Tuesday, November 27, 2007

Writing a Continuity Book

The week before Thanksgiving, my editor emailed me to ask if I'd like to participate in the 2009 LIS continuity. After looking at my deadlines, I realized I could swing it. I'm excited to take part in this project. However, it's going to push me in a few directions I haven't explored before. First, I'll be writing a female FBI agent. Fortunately, I do know several people who work for the FBI, so I should be fine getting details that I need. Second, I'm writing about a forensic anthropologist. This is a career that has fascinated me for a long time, so I'm excited to write a hero whose career I'll really enjoy researching. Third, I'll be writing about a place I've never been which I always find challenging.

The problem with writing a continuity really doesn't lie in writing the book, but in coordinating the details of the stories and characters with the other five authors who are working on it. For LIS continuities, there are always five other books. Five other personalities. Five other people who have their own style, voice, and ideas about writing. This will be my third continuity, and I'm always amazed at how well the authors mesh when working on projects like it.

It's fun. Exciting. Really, really interesting.

What a blessing to be included!

Monday, November 19, 2007

Running the Race

Yesterday, we had a guest speaker at church. He was seventy-seven. He told us that many times . For good reason, of course. His entire message was about running the race and not quitting until you cross the finish line.

It's funny, but he said something I've been thinking about a lot lately - "So, I've accomplished all these things. Is that it? Have I completed my work?"

The answer, of course, is no. We're never finished. There is always more to do. More lives to touch. More people to help. More souls to reach. God has a plan for each of our lives. He has uniquely suited us to fulfill those plans. There is nothing that we can't do if He is in it. No goal that can't be reached, no dream that can't be achieved. More than that, there is no limit to the work that He has for us to do.

May we all finish the race stronger than we began it!

Saturday, November 17, 2007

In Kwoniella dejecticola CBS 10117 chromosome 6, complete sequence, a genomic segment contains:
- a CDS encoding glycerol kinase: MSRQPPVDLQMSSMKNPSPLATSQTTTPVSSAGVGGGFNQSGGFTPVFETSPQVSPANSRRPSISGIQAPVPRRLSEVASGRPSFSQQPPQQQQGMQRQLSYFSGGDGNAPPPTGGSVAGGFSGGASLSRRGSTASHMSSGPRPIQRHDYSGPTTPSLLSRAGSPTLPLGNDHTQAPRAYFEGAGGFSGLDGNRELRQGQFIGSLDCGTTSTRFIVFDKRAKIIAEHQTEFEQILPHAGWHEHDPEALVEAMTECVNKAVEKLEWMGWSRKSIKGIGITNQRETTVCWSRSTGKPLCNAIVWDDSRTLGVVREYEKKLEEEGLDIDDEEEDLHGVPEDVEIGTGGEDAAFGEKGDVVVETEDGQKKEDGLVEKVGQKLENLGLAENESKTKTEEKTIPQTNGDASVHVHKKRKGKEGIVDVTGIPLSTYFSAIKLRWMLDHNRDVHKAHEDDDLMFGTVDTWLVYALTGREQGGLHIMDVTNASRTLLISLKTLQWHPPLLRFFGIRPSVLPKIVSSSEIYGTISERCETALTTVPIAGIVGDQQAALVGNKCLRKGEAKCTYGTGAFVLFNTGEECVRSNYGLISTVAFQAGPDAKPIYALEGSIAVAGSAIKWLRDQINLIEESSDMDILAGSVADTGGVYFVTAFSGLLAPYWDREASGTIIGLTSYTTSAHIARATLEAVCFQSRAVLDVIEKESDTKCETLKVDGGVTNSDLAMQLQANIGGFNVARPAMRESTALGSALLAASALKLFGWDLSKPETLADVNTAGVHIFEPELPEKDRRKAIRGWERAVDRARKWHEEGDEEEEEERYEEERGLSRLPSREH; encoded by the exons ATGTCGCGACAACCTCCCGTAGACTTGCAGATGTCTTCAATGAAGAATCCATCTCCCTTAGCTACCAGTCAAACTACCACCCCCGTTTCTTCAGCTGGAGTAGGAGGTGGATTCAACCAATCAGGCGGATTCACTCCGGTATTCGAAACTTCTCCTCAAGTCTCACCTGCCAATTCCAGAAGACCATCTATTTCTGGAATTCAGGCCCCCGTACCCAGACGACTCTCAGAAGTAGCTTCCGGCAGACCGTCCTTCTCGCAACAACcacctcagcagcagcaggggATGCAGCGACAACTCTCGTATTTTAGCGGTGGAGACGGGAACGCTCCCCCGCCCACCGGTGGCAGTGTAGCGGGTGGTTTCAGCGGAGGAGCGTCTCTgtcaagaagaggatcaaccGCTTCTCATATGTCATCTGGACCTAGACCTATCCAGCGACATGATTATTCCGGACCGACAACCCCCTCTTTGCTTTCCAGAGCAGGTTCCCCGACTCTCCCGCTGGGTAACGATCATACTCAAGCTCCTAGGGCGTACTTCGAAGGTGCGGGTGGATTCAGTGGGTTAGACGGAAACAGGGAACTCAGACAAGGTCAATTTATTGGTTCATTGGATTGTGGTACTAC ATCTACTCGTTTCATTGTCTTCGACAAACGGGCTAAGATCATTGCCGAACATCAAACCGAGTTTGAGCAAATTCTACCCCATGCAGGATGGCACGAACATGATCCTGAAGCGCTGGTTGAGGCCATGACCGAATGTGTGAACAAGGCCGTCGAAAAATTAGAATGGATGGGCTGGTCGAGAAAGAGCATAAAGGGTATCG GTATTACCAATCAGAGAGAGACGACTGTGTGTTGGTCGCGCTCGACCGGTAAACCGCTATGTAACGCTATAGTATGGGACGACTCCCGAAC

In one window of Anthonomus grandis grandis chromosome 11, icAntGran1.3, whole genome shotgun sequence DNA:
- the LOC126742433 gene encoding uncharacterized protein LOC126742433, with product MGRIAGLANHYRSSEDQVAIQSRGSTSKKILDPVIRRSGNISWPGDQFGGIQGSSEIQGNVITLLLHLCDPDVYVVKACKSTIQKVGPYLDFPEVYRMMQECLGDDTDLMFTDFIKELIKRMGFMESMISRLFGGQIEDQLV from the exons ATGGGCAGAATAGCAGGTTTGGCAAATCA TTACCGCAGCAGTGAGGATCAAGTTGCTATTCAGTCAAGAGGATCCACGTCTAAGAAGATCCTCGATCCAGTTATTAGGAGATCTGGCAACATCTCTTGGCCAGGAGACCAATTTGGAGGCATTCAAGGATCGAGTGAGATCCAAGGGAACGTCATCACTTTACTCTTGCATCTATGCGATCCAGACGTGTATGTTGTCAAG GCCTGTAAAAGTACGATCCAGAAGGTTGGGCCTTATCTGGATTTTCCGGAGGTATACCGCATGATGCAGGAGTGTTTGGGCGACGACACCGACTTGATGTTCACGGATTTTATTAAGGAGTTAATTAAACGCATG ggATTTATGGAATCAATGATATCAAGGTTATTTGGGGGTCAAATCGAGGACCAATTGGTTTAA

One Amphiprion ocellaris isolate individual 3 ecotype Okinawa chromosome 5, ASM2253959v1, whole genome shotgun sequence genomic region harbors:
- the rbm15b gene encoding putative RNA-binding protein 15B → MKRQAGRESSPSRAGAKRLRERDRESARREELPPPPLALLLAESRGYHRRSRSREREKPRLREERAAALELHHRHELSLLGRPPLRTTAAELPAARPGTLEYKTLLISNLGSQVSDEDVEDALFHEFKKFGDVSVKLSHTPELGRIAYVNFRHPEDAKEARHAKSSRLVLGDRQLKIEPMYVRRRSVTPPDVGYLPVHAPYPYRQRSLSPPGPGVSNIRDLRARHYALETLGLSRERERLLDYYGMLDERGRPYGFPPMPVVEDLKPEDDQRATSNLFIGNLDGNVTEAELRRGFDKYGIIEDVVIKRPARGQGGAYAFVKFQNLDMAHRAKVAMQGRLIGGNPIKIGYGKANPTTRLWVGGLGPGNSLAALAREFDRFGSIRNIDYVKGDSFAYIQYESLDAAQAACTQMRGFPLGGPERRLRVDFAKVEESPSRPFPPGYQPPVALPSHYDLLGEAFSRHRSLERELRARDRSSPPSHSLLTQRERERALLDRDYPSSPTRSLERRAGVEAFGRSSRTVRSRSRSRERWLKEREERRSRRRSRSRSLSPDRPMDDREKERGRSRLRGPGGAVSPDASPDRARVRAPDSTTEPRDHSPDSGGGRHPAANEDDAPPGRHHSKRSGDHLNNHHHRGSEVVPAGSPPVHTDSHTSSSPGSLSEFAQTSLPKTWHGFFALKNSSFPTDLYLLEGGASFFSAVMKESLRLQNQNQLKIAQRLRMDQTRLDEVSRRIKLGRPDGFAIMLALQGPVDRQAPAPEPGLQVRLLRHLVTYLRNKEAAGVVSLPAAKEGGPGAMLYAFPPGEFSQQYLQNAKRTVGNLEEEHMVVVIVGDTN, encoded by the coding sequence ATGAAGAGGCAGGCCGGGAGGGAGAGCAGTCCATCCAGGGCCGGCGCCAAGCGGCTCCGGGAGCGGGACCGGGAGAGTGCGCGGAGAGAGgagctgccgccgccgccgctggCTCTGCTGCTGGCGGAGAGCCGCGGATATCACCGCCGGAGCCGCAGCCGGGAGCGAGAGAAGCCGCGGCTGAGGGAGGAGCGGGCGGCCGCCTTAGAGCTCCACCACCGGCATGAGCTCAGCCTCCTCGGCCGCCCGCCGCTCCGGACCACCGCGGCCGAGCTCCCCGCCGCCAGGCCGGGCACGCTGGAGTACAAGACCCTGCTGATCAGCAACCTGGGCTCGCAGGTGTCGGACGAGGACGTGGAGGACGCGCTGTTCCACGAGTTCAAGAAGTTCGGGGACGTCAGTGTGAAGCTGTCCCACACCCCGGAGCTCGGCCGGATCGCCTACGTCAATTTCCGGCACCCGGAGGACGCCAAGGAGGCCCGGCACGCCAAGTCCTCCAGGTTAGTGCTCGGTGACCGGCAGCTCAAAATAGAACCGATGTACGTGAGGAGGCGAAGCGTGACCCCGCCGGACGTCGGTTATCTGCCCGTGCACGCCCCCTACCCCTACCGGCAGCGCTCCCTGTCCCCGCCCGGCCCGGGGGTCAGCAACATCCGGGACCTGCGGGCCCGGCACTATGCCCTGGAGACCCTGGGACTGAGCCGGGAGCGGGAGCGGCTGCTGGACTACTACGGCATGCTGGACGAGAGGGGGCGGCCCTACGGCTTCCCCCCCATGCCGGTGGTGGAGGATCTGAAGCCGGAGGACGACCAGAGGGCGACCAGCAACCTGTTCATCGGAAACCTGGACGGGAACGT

One of Those Days

Today was one of THOSE days. You know the ones I mean. They start out bad and just keep on getting worse until you wonder why you even bothered to get out of bed.

I won't explain all the running around and craziness that went along with today. I'll just highlight my favorite irritation. (Yes, it is possible to have a favorite irritation!).

Today while I was at the gym with my daughter, I went to pay for next month's homeschool gym. The lady in front of me in line is very sweet and we've talked often during the past few months. She was signing her daughter up for something and she told the guy in the office that I was a 'famous author.' I was a little embarrassed because I'm not famous and because I generally don't announce to people that I'm a writer. So I said:

"I'm not famous, but I am an author."
To which the office guy replied - "You can't be famous because I've never heard of you before."
To which my friend replied - "She's on Amazon.com. That makes her more famous than either of us."
To which the office guy replied - "Well I'm a published poet. I've gotten a poem published in a book. "
To which my friend replied - "How many books?"
To which office guy replied - "One."
So my friend says - "Well she's just sold her thirteenth book. Thirteen."
To which office guy replied - "Well, I've had articles published in a bunch of different journals."
To which I replied. "That's really exciting for you. Can I pay for my kids' homsechool gym class?"
To which office guy replies by frowning.
Being me, I say - "If it's too much trouble, I can pay Monday."
And he says - "That would be best."

And I realize that I've just spent ten minutes of my day listening to my friend and some guy I don't know argue about whether or not I'm more famous than he is, and I didn't even get to pay for the class I was standing there waiting to pay for.


Thursday, November 15, 2007

Finger printing revisited

In pursuit of child #5, my husband and I reported to INS to have our fingerprinting done. This is our second time getting finger printed. I can't help but wonder why the other set of finger prints weren't good enough. Fortunately, this was a fairly painless process and took much less time than I thought it would. Yay for one thing going right!

As for things going wrong...don't even get me started on why it's taken so long for the doctor's office to fill out our medical forms. Two weeks and close to two hours on the phone. I can't blame the doctor's office. They really are trying. They've just never done this before. Which was made obvious by the fact that they did it wrong and I've now got to start the entire medical form process again.